Battle Piece from the Eighteenth Book of the Iliad

Charles Harpur


Paraphrased in Homeric Hexameters.

Up, in his might, he arose—Achilles, the favoured of heaven;
Pallas herself, having slung the broad shield of Jove o’er his shoulders,
Put them about his bold head a golden mist light ning with splendour
As doth a cloudlet inflamed with all the fierce glory of sunrise.
And as when smoke goeth up from a town in some outlying island
Whose foes, from their own stronger hold, forth ever pouring, besiege it,
Soon as the set sun hath drawn down with him the grey strip of twilight,
How the red tongues of the fires are seen to rush up in the darkness,
Making a glow in the sky, and pathing with light the dim waters,
Where cometh haply some helper, ploughing the deep with his galleys:
So from the head of Achilles went up aloft an effulgence.

Past the camp wall went he forth, and there by the trench (though still keeping
Back from the host of the Greeks, being held by the hest of his mother),
Standing straight up like a tower a terrible menace he shouted!
Which, as it rang in its wrath along the gored fronts of the battle,
Pallas enforced by a cry, that fell as if shrieked out of heaven!
And as that clear-ringing voice tore out like the blare of a trumpet,
Threatening the gates of a town which implacable foremen beleaguer,
Loud in the host of the Trojans rose a wild thunder-like tumult!
And when, too, her cry in their midst fell shrieking, fell with it confusion,
Fell with it fear, and horror that suddenly shuddered within them,
Rending their legions as clouds are torn by the winds of a tempest!
For even the proud-maned steeds swerved, huddled, and backed on their haunches,
Full well forseeing, it seemed, calamity clothed in the omen;
Also the charioteers were smitten with panic, beholding
Fire on that terrible head—the head of the godlike Achilles—
Burning and raging aloft, an active and ominous glory!

Thrice o’er the trench did he shout, and as oft with their helps were the Trojans
Whirl’d into dust-clouded heaps, and rolled back in utter disorder;
While of their valiantest captains twelve in the huddlement perished,
Crushed by the jambing of wheels and under the wrecks of their chariots.


The same, more closely rendered in Blank Verse.

Thus having spoken, the swift-footed one
Passed heavenward, and divine Achilles rose;
And o’er his mighty shoulders Pallas threw
Her many-fringèd ’gis: and she put
About his head a golden cloud, from which
A shining flame went burning. And as when
A smoke ascendeth from some island town
Which foes besiege, who from their own stronghold,
Marshalling out against it, all day long
Contend in hateful fight;—till sunset, when
The torches fiercelier blazing, shoot aloft
Such skiey splendours as may haply warn
Some friendly dwellers in the neighbouring isles
Of its extremity, and who so warned
Straight for those signals in swift ships shall come
Repellers of the war: so heavenward up
That flame went burning from Achilles’head.

Advancing then beyond the wall, he stood
Beside the trench, nor mingled with the Greeks,
For he revered his mother’s prudent words,
And standing there, he shouted. Pallas, too,
Shouted aloud with him, and thereby raised
Among the Trojans a tremendous tumult!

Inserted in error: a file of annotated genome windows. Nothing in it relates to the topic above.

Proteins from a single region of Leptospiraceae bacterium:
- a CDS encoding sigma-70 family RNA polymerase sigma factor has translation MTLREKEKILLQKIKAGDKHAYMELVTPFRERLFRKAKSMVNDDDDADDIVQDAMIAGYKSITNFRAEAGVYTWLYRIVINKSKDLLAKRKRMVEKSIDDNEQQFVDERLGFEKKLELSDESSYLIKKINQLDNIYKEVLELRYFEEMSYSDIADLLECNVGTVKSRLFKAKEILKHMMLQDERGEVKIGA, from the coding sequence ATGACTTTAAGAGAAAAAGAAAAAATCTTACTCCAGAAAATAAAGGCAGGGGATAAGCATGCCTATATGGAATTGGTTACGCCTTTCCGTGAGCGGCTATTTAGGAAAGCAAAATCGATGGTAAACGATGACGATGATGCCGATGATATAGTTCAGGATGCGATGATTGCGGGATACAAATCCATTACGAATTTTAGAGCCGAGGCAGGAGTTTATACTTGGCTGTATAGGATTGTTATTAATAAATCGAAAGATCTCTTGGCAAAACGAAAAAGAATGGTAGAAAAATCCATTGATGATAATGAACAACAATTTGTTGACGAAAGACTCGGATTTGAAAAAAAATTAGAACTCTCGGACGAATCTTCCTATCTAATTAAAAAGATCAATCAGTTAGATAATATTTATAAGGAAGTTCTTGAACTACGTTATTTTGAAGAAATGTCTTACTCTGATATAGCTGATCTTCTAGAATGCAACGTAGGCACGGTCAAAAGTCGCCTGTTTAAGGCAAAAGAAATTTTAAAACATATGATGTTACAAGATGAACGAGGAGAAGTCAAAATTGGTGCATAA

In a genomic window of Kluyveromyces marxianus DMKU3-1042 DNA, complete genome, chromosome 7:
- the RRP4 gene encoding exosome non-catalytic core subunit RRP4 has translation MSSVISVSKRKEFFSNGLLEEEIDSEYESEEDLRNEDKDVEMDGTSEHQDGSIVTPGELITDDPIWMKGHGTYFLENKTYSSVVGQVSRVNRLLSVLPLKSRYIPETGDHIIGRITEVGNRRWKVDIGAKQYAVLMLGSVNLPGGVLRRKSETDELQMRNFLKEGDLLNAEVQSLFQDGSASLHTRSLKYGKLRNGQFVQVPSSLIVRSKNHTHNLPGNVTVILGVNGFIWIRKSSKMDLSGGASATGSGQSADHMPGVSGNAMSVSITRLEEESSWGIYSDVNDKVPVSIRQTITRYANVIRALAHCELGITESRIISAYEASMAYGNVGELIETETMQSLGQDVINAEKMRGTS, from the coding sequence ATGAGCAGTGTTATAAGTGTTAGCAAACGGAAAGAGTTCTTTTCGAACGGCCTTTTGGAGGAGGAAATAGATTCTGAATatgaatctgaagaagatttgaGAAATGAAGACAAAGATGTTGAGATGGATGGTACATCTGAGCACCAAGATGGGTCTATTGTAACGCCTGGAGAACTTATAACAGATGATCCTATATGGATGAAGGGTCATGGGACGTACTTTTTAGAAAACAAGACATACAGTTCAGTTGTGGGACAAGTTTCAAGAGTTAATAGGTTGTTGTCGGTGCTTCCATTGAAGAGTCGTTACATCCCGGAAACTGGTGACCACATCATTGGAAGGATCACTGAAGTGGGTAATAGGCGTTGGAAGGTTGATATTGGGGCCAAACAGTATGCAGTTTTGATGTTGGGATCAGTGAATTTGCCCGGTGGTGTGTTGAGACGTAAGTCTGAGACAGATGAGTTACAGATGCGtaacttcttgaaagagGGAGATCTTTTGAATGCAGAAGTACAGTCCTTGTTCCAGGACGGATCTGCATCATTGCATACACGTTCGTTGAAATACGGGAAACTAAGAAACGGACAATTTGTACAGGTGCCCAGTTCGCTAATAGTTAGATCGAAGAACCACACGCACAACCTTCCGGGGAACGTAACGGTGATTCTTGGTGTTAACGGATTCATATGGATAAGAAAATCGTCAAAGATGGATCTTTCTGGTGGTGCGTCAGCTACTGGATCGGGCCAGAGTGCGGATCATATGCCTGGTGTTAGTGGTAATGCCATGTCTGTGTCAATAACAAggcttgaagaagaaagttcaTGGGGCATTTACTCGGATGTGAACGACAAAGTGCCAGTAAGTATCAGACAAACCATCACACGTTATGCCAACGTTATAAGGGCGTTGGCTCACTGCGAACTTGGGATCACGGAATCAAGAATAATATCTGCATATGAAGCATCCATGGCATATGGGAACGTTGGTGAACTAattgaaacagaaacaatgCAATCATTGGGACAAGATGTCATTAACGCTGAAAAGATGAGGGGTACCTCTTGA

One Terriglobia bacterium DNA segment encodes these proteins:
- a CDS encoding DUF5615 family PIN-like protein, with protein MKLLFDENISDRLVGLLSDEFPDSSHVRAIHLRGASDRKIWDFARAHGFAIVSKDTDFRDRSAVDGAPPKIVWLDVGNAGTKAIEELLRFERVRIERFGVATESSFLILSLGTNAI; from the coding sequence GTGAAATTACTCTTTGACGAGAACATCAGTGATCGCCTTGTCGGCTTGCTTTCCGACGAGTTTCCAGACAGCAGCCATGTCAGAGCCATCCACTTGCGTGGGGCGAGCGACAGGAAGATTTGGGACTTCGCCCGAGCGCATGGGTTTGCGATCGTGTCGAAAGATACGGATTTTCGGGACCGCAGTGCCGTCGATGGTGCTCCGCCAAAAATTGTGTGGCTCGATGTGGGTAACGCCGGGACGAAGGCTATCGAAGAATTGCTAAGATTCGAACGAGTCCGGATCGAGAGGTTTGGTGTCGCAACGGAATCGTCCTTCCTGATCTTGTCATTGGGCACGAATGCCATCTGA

And as the clangour of a trumpet shrills,
When blown by deadly foes against a town
Which they beleaguer; so distinct an clear
Did Eacus’s great descendant then
Send forth his brazen voice: whereby all souls
Were troubled, and the beautiful-maned steeds
Backed in their chariots, as presaging woe.
And all the charioteers were smitten through
With shivering panic, while beholding there
That terrible indefatigable flame,
Which from the head of the great-souled Achilles
Rose burning, as the blue-eyed goddess willed,—
Even great Pallas, who had kindled it.


The same, very literally.

Thus having spoken, the swift-footed Iris departed;
But Achilles, beloved of Jove, arose,
And Pallas threw her fringed ’gis about his strong shoulders.
And of goddesses the divine one
Crowned his head with a golden cloud,
Wherefrom she kindled a shining flame.
And as when smoke goeth up from a city,
And reaches the ’ther from a far-off island,
Which foes invest, issuing from their own city,
And contend all day in hateful fight;
But with the setting sun torches blaze in succession,
And the brightness thereof ascends, rushing up aloft,
for neighbours to behold, who haply come with ships,
Repellers of the war. Thus did the flame
From the head of Achilles reach up to heaven.
Advancing from the wall to the trench, he stood,
Nor did he mingle with the other Greeks,
For he heeded the sage counsel of his mother.
Thus standing he shouted, and Pallas Athene
Made on the other side a loud outcry,
Which stirred up a vast tumult among the Trojans.
And as the tone of a trumpet is very clear
When sounded by deadly foes beleaguering a city,
So distinct was then the voice
Of the descendant of Aecus.
But when they heard the brazen voice of Achilles,
All were troubled to the soul.
At the same time the beautiful-maned steeds
Turned the chariots backwards, foreboding afflictions in their minds.
The charioteers, too, were panicstruck
While beholding that dreadful unresting flame,
Which blazed above the head of the magnanimous Peleid;
For Pallas, the azure-eyed goddess, lighted it.
Thrice over the trench the noble Achilles loudly shouted,
And thrice flung into confusion
Were the Trojans and their glorious allies;
And there perished then twelve of their bravest heros
By their own chariots and spears.

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